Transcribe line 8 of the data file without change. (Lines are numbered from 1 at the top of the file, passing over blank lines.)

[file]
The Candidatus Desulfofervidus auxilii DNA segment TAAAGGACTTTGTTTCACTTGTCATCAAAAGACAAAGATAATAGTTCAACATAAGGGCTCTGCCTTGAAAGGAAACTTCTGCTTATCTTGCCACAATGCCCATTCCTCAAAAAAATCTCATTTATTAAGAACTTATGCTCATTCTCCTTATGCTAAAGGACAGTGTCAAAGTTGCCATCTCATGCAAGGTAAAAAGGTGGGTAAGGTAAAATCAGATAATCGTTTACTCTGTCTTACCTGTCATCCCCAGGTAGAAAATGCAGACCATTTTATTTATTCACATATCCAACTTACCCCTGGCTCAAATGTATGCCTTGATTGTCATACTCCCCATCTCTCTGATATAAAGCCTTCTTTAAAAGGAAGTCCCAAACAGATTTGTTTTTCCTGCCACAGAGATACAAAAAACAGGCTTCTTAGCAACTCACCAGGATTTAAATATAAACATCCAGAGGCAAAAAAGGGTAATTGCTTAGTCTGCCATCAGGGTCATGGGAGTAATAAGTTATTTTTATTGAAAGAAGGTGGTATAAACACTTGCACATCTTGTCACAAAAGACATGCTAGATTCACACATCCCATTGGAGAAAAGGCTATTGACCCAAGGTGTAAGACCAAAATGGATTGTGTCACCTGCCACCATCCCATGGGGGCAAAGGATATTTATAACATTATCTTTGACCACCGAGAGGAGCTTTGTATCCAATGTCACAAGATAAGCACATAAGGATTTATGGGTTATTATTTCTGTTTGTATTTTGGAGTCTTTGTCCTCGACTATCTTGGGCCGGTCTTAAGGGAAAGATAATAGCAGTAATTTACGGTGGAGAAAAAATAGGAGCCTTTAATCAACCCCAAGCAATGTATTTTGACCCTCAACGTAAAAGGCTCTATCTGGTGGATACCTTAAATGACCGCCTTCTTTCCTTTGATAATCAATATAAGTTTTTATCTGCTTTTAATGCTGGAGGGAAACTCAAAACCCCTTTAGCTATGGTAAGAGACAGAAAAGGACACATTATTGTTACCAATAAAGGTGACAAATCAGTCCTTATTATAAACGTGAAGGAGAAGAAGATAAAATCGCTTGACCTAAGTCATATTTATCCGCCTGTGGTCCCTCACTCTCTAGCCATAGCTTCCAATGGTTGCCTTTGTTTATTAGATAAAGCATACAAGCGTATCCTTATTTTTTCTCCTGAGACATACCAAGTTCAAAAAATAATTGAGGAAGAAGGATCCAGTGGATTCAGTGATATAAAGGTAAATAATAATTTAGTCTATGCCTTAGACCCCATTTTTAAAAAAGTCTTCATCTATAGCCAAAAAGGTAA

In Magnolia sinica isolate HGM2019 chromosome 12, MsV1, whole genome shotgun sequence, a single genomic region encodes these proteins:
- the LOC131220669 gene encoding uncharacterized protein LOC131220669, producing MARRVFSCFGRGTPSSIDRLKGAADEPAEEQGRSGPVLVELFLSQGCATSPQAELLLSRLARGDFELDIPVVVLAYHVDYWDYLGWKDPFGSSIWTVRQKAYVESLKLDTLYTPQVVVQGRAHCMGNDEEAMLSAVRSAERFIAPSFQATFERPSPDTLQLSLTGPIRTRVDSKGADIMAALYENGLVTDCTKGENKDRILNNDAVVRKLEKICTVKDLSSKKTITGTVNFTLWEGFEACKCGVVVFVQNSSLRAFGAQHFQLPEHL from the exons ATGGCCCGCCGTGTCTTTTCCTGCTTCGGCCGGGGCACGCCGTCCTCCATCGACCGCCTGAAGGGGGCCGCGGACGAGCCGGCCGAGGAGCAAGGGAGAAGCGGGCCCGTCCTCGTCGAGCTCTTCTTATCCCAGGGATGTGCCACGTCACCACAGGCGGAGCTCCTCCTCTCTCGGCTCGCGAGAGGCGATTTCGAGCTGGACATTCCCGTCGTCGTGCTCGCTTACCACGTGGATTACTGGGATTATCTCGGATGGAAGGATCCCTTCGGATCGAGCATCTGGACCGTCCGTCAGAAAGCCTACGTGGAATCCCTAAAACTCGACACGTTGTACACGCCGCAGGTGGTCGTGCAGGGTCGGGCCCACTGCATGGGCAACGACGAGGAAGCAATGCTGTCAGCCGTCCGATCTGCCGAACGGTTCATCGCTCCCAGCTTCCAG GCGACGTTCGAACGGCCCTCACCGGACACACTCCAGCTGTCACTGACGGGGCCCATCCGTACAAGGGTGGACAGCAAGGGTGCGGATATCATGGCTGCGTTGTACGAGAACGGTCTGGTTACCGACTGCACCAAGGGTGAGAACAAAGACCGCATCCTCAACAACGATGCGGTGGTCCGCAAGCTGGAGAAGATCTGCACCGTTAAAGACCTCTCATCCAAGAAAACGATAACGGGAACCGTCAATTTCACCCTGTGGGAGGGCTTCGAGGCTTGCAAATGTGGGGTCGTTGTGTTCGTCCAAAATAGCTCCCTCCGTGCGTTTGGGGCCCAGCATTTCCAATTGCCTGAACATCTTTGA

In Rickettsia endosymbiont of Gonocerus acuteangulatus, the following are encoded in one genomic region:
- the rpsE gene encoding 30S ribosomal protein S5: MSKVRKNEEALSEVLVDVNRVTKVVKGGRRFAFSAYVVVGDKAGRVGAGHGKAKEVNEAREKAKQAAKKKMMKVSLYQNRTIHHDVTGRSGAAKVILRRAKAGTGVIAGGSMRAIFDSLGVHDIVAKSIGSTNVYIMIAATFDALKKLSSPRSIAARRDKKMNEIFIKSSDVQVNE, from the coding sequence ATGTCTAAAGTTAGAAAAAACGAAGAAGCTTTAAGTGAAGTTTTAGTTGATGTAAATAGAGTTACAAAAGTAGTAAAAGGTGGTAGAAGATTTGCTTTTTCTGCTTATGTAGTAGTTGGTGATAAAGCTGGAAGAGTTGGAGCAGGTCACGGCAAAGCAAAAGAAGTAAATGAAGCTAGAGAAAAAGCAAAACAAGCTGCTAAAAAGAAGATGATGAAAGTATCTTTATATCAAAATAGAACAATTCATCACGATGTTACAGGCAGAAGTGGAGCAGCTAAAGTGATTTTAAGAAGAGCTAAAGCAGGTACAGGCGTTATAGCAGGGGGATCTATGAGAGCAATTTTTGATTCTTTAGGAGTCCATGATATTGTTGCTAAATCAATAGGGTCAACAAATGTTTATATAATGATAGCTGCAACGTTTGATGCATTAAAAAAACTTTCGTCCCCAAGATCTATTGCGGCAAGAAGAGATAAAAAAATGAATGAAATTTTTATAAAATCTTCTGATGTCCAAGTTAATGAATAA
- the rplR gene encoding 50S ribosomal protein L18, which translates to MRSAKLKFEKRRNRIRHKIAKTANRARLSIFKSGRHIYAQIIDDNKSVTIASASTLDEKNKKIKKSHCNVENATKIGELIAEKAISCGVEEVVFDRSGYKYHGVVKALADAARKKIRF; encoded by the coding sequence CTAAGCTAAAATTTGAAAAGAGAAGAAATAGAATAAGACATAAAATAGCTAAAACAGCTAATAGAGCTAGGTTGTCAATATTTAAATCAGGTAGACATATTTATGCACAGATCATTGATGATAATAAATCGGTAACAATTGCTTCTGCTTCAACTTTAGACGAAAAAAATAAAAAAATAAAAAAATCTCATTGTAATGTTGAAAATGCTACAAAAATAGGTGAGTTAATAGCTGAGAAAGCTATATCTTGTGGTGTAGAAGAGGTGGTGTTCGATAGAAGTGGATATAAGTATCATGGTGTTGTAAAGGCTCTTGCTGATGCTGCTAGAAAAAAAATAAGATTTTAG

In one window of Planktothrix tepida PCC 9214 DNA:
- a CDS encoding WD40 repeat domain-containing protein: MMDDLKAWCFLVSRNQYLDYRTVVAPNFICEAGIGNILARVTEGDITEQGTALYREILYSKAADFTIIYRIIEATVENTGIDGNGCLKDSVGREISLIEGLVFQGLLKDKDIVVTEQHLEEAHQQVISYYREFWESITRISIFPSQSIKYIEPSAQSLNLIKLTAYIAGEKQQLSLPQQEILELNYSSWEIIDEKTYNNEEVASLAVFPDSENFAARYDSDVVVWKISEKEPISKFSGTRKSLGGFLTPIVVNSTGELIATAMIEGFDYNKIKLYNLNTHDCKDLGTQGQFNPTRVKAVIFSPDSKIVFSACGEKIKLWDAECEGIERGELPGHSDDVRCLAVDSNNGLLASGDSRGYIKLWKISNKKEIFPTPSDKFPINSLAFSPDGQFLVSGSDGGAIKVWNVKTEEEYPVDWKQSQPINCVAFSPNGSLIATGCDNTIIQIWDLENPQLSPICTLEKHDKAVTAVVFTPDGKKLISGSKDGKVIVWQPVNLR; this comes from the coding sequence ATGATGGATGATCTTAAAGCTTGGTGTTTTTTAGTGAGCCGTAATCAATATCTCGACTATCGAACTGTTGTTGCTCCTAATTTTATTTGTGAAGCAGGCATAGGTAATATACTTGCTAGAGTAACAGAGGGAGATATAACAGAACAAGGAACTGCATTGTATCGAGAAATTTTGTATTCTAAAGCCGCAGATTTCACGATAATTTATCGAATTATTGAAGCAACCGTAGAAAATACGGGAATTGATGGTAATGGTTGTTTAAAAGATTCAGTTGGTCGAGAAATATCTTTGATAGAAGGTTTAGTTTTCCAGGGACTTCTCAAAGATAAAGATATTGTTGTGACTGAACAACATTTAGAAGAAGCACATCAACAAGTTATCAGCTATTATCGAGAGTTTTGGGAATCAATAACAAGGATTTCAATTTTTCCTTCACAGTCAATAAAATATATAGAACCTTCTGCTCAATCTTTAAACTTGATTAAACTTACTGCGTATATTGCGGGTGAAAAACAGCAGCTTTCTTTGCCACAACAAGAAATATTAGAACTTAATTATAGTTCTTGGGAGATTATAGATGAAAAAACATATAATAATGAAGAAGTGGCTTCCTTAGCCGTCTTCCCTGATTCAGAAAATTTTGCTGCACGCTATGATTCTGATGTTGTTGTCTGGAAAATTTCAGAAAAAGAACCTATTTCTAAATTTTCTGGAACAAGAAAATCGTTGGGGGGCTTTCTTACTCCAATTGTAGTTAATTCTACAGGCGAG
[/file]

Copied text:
- a CDS encoding WD40 repeat domain-containing protein: MMDDLKAWCFLVSRNQYLDYRTVVAPNFICEAGIGNILARVTEGDITEQGTALYREILYSKAADFTIIYRIIEATVENTGIDGNGCLKDSVGREISLIEGLVFQGLLKDKDIVVTEQHLEEAHQQVISYYREFWESITRISIFPSQSIKYIEPSAQSLNLIKLTAYIAGEKQQLSLPQQEILELNYSSWEIIDEKTYNNEEVASLAVFPDSENFAARYDSDVVVWKISEKEPISKFSGTRKSLGGFLTPIVVNSTGELIATAMIEGFDYNKIKLYNLNTHDCKDLGTQGQFNPTRVKAVIFSPDSKIVFSACGEKIKLWDAECEGIERGELPGHSDDVRCLAVDSNNGLLASGDSRGYIKLWKISNKKEIFPTPSDKFPINSLAFSPDGQFLVSGSDGGAIKVWNVKTEEEYPVDWKQSQPINCVAFSPNGSLIATGCDNTIIQIWDLENPQLSPICTLEKHDKAVTAVVFTPDGKKLISGSKDGKVIVWQPVNLR; this comes from the coding sequence ATGATGGATGATCTTAAAGCTTGGTGTTTTTTAGTGAGCCGTAATCAATATCTCGACTATCGAACTGTTGTTGCTCCTAATTTTATTTGTGAAGCAGGCATAGGTAATATACTTGCTAGAGTAACAGAGGGAGATATAACAGAACAAGGAACTGCATTGTATCGAGAAATTTTGTATTCTAAAGCCGCAGATTTCACGATAATTTATCGAATTATTGAAGCAACCGTAGAAAATACGGGAATTGATGGTAATGGTTGTTTAAAAGATTCAGTTGGTCGAGAAATATCTTTGATAGAAGGTTTAGTTTTCCAGGGACTTCTCAAAGATAAAGATATTGTTGTGACTGAACAACATTTAGAAGAAGCACATCAACAAGTTATCAGCTATTATCGAGAGTTTTGGGAATCAATAACAAGGATTTCAATTTTTCCTTCACAGTCAATAAAATATATAGAACCTTCTGCTCAATCTTTAAACTTGATTAAACTTACTGCGTATATTGCGGGTGAAAAACAGCAGCTTTCTTTGCCACAACAAGAAATATTAGAACTTAATTATAGTTCTTGGGAGATTATAGATGAAAAAACATATAATAATGAAGAAGTGGCTTCCTTAGCCGTCTTCCCTGATTCAGAAAATTTTGCTGCACGCTATGATTCTGATGTTGTTGTCTGGAAAATTTCAGAAAAAGAACCTATTTCTAAATTTTCTGGAACAAGAAAATCGTTGGGGGGCTTTCTTACTCCAATTGTAGTTAATTCTACAGGCGAG